Victor Jaramillo Comments on FBAR Refund Claims in Bloomberg Tax
Foreign bank account holders may be forced to file lawsuits in order to recoup IRS penalties the U.S. Supreme Court ruled were excessive.
The high court said in its Feb. 28 decision in United States v. Bittner that the Internal Revenue Service was misreading the Bank Secrecy Act and over-penalizing foreign account holders who non-willfully failed to report their accounts. For some, the financial impact of the ruling could be enormous: Alexandru Bittner, for instance, now faces just $50,000 in penalties as a result of winning his case, not the $2.72 million the IRS assessed.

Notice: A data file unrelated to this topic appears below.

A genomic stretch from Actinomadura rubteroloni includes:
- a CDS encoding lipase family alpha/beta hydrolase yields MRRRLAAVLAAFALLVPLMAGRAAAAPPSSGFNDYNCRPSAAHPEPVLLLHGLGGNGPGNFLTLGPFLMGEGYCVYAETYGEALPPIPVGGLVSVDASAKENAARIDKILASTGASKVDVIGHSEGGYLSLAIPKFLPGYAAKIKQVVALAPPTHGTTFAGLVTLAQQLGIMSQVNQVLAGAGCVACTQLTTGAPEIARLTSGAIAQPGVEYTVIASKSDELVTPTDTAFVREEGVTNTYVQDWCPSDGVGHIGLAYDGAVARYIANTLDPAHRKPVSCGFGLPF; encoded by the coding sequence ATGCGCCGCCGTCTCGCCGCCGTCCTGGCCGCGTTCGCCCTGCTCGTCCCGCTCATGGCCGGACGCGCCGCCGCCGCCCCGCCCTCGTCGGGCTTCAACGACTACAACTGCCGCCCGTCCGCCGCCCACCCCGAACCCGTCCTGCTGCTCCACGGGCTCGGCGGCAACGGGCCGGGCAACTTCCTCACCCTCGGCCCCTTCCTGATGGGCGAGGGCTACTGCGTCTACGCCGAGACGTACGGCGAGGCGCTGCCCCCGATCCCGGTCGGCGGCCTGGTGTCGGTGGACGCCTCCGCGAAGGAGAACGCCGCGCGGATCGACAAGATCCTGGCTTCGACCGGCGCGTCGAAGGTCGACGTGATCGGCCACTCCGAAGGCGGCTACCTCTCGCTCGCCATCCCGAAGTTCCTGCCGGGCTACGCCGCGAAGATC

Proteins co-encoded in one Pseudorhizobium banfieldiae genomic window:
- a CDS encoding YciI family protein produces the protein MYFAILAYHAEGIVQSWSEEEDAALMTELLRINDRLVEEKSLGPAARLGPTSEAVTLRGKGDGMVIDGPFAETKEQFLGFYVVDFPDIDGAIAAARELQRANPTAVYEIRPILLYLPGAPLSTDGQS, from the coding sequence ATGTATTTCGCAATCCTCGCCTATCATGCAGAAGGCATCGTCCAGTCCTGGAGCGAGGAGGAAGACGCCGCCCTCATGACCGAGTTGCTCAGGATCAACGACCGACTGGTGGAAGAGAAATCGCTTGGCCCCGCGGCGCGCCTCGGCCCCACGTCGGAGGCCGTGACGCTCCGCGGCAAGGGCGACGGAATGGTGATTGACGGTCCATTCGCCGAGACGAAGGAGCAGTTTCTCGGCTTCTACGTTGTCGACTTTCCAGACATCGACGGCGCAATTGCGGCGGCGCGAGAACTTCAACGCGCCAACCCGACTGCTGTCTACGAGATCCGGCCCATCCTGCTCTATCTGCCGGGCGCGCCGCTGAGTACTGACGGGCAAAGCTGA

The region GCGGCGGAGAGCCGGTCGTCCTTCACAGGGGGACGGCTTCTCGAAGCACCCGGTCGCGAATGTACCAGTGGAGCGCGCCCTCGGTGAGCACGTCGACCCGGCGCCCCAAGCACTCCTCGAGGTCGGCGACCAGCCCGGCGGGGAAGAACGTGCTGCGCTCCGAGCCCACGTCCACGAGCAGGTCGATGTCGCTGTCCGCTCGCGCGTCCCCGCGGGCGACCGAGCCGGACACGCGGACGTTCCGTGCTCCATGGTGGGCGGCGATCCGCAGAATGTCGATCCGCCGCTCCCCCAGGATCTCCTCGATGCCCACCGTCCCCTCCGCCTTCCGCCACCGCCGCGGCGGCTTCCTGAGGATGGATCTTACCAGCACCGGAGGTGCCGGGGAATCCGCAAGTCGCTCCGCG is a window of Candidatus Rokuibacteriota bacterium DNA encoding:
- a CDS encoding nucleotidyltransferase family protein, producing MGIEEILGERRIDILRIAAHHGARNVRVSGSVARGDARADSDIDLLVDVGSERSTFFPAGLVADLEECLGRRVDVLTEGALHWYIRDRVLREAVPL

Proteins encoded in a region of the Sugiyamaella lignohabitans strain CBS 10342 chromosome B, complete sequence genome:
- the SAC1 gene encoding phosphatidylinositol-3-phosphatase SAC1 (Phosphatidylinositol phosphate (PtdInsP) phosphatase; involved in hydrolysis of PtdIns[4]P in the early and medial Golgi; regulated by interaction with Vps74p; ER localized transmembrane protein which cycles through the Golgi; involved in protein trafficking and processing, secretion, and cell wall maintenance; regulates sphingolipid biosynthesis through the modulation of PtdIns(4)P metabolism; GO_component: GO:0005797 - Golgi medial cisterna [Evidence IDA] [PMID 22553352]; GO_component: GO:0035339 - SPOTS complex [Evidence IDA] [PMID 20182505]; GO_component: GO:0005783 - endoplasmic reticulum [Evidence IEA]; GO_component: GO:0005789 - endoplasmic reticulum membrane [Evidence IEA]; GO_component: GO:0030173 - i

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Victor A. Jaramillo, a Member in Caplin & Drysdale’s Washington office who specializes in tax issues, questioned whether the IRS has legal authority to provide an administrative avenue for handling FBAR refund claims. He noted that the IRS can’t compromise on an FBAR penalty it has already assessed of more than $100,000 without approval from the Justice Department.
“If they do want to open up some sort of administrative avenue, they would need to find the legal grounds under which to do it, and I don’t know where you find that,” Jaramillo said.
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